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If sports cars are the athletes of the automotive world, then the easiest way to characterize Honda's new S2000 roadster goes something like this: Imagine a Mazda Miata that's gone through an intense Olympic training regimen, emerging quicker, faster, and altogether more capable than anything in its class.
It's not much of a stretch, because the Miata and the new Honda are similar in size and basic concept: pure sports cars, front engine, rear-drive, drop-top, few frills. The difference is that Honda's new two-seater costs about a third again as much the Miata, and offers performance that makes its Mazda counterpart seem pretty tame -- the difference between a good high school athlete and an Olympian. In fact, the S2000's performance eclipses that of much more expensive rivals, including the BMW Z3 2.8 (from about $37,000), Mercedes-Benz SLK (from about $41,000), and the Porsche Boxster (from about $42,000).
From the purist's point of view, this new Honda represents one of the best sports car buys going, as well as an awe-inspiring technological statement by a company that has absolutely no peer in the realm of extracting big horsepower from small displacement engines.
When it goes on sale September 15, one model will be available for about $30,000.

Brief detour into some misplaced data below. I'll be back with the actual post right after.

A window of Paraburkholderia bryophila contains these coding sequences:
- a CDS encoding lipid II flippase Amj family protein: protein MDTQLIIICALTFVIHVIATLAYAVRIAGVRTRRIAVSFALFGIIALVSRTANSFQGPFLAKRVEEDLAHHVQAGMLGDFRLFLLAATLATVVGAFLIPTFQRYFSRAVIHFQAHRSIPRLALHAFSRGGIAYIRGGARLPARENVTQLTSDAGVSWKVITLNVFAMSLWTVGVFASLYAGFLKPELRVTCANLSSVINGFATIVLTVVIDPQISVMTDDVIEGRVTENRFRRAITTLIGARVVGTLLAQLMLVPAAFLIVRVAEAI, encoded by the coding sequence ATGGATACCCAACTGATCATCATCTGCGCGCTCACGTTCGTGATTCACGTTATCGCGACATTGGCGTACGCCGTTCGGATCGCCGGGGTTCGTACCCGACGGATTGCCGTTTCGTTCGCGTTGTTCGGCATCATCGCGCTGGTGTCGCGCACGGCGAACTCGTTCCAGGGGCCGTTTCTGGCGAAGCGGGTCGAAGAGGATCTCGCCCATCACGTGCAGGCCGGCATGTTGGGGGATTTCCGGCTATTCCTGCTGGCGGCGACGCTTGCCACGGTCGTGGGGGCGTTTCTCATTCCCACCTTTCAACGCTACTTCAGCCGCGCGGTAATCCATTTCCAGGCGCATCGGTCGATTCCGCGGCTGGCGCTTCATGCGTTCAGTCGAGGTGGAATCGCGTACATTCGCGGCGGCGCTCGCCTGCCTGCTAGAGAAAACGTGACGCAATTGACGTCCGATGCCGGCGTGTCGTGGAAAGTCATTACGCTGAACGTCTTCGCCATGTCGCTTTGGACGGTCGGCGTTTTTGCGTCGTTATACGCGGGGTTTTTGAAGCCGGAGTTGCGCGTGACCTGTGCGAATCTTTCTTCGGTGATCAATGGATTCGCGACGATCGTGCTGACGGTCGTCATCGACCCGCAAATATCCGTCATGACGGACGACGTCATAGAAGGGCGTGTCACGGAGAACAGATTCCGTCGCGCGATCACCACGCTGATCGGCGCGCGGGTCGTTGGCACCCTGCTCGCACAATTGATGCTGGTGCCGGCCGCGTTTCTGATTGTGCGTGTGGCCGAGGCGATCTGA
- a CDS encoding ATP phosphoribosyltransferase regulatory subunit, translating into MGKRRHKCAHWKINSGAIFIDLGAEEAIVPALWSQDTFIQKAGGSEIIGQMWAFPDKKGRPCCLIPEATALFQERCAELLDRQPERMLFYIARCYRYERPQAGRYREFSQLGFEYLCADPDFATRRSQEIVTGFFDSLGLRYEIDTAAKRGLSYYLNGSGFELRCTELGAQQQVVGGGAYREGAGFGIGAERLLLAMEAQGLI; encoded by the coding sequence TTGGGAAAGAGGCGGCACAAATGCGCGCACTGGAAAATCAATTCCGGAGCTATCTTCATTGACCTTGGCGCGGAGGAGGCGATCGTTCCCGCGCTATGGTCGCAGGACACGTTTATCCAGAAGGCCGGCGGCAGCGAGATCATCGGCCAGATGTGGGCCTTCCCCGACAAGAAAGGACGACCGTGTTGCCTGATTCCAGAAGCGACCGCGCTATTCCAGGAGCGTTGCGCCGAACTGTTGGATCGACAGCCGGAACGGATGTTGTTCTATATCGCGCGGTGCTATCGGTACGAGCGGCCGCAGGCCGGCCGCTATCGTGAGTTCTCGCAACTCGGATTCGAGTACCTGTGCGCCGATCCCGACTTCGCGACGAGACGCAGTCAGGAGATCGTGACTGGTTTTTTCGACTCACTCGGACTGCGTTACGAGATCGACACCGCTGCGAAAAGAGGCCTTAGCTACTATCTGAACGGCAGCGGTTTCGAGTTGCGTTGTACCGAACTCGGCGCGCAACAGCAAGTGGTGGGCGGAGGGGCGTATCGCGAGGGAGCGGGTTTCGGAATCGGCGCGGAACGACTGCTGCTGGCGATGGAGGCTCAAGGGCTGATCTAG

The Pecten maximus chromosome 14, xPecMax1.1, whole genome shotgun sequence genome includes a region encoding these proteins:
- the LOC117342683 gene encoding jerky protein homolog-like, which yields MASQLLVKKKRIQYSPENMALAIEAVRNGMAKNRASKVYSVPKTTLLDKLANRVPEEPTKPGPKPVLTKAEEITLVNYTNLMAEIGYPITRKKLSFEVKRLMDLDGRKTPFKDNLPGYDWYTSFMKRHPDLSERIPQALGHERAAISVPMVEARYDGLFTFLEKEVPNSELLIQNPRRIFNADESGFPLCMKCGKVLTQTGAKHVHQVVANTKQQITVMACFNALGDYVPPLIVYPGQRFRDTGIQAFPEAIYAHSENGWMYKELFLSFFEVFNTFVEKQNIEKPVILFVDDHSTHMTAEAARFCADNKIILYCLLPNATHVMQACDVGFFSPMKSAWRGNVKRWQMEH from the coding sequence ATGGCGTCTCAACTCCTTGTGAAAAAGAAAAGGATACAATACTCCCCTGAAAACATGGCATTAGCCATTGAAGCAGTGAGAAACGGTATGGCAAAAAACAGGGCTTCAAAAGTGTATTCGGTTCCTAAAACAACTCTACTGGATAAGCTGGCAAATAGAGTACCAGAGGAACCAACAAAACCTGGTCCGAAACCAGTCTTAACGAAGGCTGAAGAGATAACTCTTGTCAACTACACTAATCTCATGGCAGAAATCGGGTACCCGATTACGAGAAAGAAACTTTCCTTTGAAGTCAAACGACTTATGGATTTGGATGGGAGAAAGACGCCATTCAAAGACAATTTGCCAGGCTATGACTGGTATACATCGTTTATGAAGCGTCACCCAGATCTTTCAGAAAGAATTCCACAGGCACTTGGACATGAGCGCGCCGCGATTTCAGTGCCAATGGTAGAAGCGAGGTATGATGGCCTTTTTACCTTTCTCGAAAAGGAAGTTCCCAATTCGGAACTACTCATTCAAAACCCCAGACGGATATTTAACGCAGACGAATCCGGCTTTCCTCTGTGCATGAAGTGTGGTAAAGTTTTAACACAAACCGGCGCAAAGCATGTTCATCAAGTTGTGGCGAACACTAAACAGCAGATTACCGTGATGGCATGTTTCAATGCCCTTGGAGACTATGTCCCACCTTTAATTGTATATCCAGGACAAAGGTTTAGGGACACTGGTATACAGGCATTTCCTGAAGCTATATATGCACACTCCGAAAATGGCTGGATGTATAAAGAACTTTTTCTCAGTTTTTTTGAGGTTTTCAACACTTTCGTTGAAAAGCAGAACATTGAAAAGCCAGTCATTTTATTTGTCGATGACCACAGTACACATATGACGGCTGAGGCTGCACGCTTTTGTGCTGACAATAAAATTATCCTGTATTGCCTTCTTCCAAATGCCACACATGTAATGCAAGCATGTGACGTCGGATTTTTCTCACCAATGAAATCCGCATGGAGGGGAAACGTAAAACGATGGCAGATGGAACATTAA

Roughly the same size as its roadster rivals, the S2000 has perhaps the highest chassis rigidity of the whole lot, up to and including Chevy's formidable Corvette Convertible. A stiff chassis is the fundamental prerequisite for precise handling, because it al-lows suspension engineers to tune spring rates, shock absorber damping, and bushing durometers to achieve exactly what they want in terms of ride and response -- the components aren't required to compensate for chassis flex.
Like all current Honda automobiles, the S2000's suspension is independent, with control arms (as distinct from struts) at all four corners. It is distinguished from any other current Honda cars, however, by its front-engine, rear-drive layout, a platform developed specifically for this limited-edition roadster.
The same can be said for the engine, one of the most audacious pieces of engineering offered in any production automobile today. Although it shares some of its architecture with the Prelude's 2.2-liter four, as well as the latest iteration of Honda's versatile VTEC variable valve timing and lift system, the S2000's 2.0-liter version operates in a realm we ordinarily associate with racing engines. For example, the second, more radical set of camshaft lobes that distinguish the VTEC system don't go to work until the tachometer has reached 6000 rpm. Peak torque, a modest 153 pound-feet, comes on at 7500 rpm. Horsepower doesn't peak until 8300 rpm, and the electronic rev limiter doesn't assert itself until 9000 rpm. All of this is common enough in competition engines -- current Formula One engines, for example, rev beyond 17,500 rpm -- but unique in street cars.